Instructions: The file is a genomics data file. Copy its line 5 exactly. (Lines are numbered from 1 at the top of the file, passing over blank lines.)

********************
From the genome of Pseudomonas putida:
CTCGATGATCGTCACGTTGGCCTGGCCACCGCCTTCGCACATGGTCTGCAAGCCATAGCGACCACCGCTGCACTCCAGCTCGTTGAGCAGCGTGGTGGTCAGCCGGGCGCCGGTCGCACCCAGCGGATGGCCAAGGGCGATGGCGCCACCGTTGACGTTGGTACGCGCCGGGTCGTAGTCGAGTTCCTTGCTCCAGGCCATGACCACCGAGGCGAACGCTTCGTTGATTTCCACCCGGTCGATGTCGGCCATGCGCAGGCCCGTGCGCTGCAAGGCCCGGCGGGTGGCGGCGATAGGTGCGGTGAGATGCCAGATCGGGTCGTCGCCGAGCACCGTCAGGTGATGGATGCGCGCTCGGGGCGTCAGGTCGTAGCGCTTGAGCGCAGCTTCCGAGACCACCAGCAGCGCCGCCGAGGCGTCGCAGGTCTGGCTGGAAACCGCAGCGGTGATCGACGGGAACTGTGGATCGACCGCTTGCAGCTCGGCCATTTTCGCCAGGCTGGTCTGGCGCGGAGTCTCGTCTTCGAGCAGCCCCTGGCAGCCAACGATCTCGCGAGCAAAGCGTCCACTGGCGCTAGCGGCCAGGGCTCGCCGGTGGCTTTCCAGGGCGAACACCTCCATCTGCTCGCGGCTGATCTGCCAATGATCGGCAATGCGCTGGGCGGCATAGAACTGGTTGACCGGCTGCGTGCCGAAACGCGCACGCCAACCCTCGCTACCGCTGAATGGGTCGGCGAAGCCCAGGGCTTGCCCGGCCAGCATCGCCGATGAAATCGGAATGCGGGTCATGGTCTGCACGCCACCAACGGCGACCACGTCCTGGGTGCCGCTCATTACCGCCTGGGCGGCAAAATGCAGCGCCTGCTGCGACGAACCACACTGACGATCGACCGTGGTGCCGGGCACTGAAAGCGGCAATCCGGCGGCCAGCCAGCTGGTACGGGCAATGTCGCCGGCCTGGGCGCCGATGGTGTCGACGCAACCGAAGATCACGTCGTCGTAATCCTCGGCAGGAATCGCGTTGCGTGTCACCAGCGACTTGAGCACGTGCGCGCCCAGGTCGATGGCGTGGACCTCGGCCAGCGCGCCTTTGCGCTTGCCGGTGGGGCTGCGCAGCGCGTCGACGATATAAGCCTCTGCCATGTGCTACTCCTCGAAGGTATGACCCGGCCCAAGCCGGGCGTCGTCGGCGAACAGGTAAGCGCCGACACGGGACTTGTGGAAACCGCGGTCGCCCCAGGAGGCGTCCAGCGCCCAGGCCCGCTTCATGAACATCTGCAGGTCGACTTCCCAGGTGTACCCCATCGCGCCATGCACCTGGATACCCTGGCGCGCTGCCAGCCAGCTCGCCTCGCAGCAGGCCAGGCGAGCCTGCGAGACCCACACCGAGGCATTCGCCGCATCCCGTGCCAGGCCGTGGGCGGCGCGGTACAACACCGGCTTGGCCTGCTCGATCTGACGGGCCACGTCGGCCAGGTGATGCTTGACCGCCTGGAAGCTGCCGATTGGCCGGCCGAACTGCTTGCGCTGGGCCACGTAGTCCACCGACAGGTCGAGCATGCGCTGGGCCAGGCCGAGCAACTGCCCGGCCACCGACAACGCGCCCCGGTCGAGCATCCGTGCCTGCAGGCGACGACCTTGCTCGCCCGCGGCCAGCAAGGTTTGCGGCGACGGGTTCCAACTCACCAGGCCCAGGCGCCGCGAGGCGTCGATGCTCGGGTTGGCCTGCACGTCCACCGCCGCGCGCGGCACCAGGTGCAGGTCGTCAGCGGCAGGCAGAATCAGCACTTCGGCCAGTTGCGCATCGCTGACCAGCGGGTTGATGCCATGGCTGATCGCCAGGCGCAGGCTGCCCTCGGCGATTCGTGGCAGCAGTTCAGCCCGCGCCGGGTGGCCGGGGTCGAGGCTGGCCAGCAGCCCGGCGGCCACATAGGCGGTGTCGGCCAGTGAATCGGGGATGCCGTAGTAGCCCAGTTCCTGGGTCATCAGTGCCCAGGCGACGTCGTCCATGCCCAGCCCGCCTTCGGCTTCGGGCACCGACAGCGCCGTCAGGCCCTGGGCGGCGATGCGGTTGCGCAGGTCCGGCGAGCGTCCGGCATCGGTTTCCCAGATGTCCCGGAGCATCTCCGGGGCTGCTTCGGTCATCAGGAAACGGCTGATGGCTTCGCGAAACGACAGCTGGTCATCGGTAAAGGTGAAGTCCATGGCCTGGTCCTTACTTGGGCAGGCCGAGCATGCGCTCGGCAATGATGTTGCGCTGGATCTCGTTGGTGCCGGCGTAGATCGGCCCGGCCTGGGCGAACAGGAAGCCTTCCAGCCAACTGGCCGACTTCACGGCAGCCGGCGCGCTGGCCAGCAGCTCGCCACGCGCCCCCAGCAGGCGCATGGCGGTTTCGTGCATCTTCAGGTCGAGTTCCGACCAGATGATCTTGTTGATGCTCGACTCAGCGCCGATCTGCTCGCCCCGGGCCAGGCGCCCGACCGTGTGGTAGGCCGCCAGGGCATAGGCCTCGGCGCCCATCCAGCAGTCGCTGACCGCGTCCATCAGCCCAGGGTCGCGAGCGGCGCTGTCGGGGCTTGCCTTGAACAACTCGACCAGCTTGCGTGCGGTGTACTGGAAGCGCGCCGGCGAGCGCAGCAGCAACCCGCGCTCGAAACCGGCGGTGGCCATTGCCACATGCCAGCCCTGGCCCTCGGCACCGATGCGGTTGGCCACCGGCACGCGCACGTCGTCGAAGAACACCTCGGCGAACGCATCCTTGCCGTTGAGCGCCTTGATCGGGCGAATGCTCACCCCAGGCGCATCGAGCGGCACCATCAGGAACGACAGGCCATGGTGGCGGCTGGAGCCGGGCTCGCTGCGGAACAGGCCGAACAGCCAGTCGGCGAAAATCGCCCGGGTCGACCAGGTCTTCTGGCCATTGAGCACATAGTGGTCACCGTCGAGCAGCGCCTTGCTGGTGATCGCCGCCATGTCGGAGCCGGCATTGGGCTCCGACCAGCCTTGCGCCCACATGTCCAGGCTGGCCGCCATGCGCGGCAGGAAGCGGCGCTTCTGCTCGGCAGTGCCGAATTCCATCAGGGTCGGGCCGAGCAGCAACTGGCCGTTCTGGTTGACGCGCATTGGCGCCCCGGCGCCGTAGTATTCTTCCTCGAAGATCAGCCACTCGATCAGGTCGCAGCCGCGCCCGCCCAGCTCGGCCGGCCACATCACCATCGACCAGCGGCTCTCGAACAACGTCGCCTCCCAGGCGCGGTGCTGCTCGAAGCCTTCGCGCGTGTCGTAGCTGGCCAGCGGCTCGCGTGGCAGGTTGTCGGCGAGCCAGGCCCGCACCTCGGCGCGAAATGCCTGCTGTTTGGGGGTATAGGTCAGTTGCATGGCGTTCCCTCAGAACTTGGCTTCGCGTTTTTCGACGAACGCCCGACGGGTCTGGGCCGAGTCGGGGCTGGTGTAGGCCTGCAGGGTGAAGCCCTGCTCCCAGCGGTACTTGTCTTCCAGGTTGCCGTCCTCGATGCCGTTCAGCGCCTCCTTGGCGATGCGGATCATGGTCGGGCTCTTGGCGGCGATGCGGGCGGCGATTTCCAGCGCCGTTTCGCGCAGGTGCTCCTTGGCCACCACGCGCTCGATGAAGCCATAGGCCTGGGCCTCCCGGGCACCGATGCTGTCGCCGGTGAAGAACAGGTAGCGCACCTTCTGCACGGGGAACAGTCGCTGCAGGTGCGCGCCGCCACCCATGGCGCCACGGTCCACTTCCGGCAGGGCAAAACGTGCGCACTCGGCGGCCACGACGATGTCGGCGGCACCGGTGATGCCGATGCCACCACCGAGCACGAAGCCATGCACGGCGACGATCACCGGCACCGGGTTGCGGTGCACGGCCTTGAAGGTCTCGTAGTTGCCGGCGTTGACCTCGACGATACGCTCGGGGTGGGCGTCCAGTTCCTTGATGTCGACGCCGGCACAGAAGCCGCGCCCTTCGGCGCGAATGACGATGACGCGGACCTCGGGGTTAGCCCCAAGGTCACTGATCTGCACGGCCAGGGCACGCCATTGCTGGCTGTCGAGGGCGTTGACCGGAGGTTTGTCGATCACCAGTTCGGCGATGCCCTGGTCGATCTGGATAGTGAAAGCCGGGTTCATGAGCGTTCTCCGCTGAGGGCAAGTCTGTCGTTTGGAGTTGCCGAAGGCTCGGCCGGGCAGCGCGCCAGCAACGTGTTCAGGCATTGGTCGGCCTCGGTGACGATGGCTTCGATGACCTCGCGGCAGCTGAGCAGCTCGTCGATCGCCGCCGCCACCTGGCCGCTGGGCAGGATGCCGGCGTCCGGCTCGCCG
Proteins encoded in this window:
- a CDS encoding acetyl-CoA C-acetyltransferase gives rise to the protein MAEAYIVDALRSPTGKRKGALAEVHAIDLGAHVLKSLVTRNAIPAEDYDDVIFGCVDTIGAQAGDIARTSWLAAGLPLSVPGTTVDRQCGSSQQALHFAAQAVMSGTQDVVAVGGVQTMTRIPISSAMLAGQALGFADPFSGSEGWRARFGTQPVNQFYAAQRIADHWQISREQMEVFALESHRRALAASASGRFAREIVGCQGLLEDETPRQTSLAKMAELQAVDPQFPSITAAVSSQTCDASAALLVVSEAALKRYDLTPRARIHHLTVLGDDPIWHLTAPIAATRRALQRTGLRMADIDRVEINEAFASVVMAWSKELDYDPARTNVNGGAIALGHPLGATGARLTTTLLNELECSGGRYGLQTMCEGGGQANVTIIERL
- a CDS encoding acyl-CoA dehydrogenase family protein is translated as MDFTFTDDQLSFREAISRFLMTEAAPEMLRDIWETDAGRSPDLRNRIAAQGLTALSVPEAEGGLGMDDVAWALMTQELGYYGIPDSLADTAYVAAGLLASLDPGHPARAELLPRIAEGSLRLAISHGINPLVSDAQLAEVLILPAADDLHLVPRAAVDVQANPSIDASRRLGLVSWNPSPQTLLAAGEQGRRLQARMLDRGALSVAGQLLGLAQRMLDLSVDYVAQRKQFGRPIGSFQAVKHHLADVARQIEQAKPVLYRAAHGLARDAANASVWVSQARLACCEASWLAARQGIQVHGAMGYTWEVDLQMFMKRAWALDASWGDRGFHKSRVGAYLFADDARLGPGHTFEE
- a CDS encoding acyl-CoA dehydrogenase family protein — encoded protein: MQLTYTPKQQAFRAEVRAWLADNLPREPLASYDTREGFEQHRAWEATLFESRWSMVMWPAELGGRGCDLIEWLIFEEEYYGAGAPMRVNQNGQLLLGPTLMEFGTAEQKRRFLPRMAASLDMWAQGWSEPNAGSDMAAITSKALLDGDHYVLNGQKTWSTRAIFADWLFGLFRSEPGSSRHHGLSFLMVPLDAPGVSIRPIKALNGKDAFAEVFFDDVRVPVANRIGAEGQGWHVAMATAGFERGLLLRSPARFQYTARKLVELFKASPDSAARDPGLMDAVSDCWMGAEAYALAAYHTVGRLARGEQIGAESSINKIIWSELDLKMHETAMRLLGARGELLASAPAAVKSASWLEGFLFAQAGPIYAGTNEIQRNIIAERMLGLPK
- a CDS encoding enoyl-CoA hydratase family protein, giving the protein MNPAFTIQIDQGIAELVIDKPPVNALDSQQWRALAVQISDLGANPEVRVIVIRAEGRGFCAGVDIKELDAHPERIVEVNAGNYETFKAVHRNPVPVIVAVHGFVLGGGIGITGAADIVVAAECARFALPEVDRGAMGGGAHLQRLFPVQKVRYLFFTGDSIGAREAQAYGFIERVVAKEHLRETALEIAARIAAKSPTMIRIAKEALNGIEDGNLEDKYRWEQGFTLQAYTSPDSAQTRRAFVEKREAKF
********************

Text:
- a CDS encoding acyl-CoA dehydrogenase family protein is translated as MDFTFTDDQLSFREAISRFLMTEAAPEMLRDIWETDAGRSPDLRNRIAAQGLTALSVPEAEGGLGMDDVAWALMTQELGYYGIPDSLADTAYVAAGLLASLDPGHPARAELLPRIAEGSLRLAISHGINPLVSDAQLAEVLILPAADDLHLVPRAAVDVQANPSIDASRRLGLVSWNPSPQTLLAAGEQGRRLQARMLDRGALSVAGQLLGLAQRMLDLSVDYVAQRKQFGRPIGSFQAVKHHLADVARQIEQAKPVLYRAAHGLARDAANASVWVSQARLACCEASWLAARQGIQVHGAMGYTWEVDLQMFMKRAWALDASWGDRGFHKSRVGAYLFADDARLGPGHTFEE